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Government and Politics

What can Ohio learn from the Michigan primary?
Similar political strategies used in both states leading up to the primary vote may predict the outcome for Ohio.
This story is part of a special series.

Jo Ingles

Now that Republican presidential candidate Mitt Romney has won the primaries in Arizona and Michigan, all eyes turn to Super Tuesday, in which Ohio has the second highest number of delegates at stake. Michigan and Ohio share similar dynamics that may predict the outcome of the vote in this state.

What can Ohio learn from the Michigan primary?

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Around Valentines Day, some polls in Michigan showed former Pennsylvania Senator Rick Santorum leading his Republican counterparts in the GOP Presidential primary--somewhat surprising since former Massachusetts Governor Mitt Romney is a native son of the state up north. But, the last few days of the campaign mattered.

Rick Pluta, a reporter at Michigan Public Radio, says Romney eeked out a slim victory over Santorum, but he also says both men come out winners in Michigan because of the delegate distribution.

Pluta: "By the time it’s all over, the allocation of delegates will likely be pretty even--either the same number or Mitt Romney having just a couple more."

Momentum from his recent wins is one thing Romney will have going in to the final days of the Ohio campaign. And Pluta says Romney has something else to help him--a good organization and lots of money. Pluta says that mean Ohioans will likely be the target of a lot of ads from Romney in the coming days.

Pluta: "Michiganders were inundated with tv ads, with web ads, with emails, with robocalls. If you are in any way, technologically connected to the world, you will not be able to avoid this primary."

John Green, a political science professor and the director of the Bliss Institute at the University of Akron agrees Romney’s money and organization will give him a huge advantage in Ohio.

Green: "We’ve seen that in other states, the Romney campaign has simply been able to put more messages on t he air and more mail in people’s hands.  And that certainly can make a difference, particularly in a short time period like the next few days."

The latest polls in Ohio show Romney has some making up to do. He trails Rick Santorum by seven points in the latest Quinnpiac University poll and by 11 points in the Ohio Poll by the University of Cincinnati. But both polls show almost half of the Republican voters surveyed say they might change their minds before election day.

Green says the candidate’s ability to put out messages that resonate with voters will be crucial in these last few days. But he says it’s instructive to take a look at what happened in Michigan to figure out what might happen in Ohio.

However, voters in the two states don’t always vote the same way. In 2008, Former GOP Presidential candidate John McCain won Ohio’s Republican primary while Romney won Michigan’s. In 2000,Michigan Republicans favored McCain over Ohio’s choice--Former President George W. Bush. And in 1996, both states went for the eventual GOP presidential nominee--Bob Dole.

While the GOP race is interesting right now, Pluta says Ohioans might want to pay attention to what the Democrats are doing in the coming days.

Pluta: "You’ll see the Democrats coming in reminding people over and over again that the Ohio Republican field pretty much opposed the automotive bailout and what we saw in Michigan was the constant retreading of the infamous New York Times op ed piece that said 'Let Detroit Go Bankrupt'. "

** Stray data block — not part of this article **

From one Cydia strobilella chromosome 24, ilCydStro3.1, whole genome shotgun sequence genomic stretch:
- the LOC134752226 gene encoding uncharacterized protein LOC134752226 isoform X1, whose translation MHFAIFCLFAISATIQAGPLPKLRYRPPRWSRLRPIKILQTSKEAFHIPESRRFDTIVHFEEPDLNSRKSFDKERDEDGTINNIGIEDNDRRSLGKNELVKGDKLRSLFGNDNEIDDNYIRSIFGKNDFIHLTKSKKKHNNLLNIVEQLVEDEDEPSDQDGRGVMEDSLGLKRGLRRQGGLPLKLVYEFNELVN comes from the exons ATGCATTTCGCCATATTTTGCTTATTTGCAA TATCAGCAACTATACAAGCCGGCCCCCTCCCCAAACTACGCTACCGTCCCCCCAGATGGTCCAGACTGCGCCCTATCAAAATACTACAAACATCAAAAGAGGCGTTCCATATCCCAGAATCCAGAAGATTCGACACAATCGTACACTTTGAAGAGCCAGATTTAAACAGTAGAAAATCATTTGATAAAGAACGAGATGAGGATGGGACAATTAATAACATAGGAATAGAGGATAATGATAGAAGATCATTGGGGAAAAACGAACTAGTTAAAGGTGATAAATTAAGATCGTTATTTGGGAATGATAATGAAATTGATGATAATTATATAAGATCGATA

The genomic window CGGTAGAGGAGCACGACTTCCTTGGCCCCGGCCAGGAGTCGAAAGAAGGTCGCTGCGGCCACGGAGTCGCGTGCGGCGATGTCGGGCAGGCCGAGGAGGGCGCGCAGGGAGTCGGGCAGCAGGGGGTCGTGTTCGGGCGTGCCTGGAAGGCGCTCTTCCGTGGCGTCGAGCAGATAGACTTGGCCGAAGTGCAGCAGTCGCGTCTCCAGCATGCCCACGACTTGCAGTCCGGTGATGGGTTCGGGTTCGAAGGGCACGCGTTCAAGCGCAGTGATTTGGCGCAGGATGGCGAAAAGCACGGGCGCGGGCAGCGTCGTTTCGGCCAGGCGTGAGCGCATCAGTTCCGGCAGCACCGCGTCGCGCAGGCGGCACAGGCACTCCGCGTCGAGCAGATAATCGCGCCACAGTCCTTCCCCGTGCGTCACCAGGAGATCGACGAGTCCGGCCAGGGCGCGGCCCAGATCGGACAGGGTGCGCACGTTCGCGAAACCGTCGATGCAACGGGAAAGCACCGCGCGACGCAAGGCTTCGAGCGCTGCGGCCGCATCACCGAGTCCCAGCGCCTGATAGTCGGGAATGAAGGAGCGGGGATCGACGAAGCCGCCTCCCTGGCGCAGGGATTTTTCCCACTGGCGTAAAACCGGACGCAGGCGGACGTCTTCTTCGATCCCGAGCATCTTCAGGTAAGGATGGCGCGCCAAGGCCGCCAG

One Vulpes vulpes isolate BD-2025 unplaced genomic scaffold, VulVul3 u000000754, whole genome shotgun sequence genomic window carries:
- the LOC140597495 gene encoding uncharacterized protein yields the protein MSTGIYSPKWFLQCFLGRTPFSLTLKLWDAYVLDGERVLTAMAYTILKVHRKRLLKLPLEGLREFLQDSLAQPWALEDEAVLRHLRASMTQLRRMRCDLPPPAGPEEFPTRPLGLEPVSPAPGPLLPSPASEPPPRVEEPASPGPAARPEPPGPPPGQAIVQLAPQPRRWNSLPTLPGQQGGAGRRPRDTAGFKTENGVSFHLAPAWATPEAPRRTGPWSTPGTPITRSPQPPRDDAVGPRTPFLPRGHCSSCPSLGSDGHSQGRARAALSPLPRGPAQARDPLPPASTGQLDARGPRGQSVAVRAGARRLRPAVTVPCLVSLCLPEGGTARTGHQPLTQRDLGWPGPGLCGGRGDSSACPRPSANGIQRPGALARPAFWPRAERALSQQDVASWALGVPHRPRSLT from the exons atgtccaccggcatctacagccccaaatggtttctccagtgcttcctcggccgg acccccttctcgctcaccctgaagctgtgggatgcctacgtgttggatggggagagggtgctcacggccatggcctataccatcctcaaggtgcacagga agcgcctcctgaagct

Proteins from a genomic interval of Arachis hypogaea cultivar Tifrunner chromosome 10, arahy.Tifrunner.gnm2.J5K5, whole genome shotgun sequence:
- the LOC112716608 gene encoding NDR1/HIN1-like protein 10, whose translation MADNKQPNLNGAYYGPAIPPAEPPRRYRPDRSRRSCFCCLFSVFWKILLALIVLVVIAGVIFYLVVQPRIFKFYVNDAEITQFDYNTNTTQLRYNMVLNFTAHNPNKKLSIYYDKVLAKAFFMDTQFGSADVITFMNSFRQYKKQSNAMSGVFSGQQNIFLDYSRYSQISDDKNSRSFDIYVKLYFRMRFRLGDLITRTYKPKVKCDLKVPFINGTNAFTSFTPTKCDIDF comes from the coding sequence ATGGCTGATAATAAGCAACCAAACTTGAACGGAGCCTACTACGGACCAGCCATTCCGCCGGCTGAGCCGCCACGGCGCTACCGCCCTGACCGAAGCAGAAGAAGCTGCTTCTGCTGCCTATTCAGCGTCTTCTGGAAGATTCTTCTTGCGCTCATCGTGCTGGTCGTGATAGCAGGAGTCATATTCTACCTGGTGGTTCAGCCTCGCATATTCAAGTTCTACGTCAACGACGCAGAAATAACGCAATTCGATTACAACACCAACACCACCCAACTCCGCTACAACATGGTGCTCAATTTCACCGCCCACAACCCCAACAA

Indeed, Democratic leaders have been appearing throughout Ohio with this message in recent days.  And there is at least one television spot, airing statewide, reminding voters that frontrunner Romney opposed the auto bailout.  In some ways, politicians in Ohio are taking the same page from the playbook used up north.

Listener Comments:

Although popular opinion, forged by the leftist media, and other partners in misinformation support the bailout – many conservatives do not – searching conservative opinions/solutions to the bailouts might result in some critical thought – our we can tune into/focus on who's important in Hollyweed/the “progressive” community.
The Congress is trying to deal with the Senate – it's the Senate/Reid/DOA to most Republican thought/bills, that won't work with the Congress – but does the truth matter.
Heritage-org - Morning Bell: Our Economy Can’t Afford More GM “Success” Stories -November 19, 2010 “...So he publicly bullied the GM bondholders into accepting a much worse deal. Under the White House plan, the federal government was awarded a 60 percent stake of GM, the Canadian government got 12.5 percent, and GM’s unions got 17.5 percent while the bondholders walked away with just 10 percent. Defenders of the bailout say all this was worthwhile because the effects of a failure of GM would have been catastrophic. But that ignores both the deal the bondholders first offered the unions and the possibility of an expedited—but non-political—bankruptcy proceeding.”

Posted by: The Emperor has no clothes on March 3, 2012 1:03AM
This Ohioan hopes my fellow republicans do their homework and use more than what the gentlemen running for our presidential delegates place on TV or what there surrogates place,as well. They need to seek out information and opinions on the internet or from their fellow Ohioans. Don`t be lazy,the rest of the country knows, that for a nominee to win in November ,they have to win in Ohio on Tueseday.

Posted by: tbone (cleveland) on March 2, 2012 6:03AM
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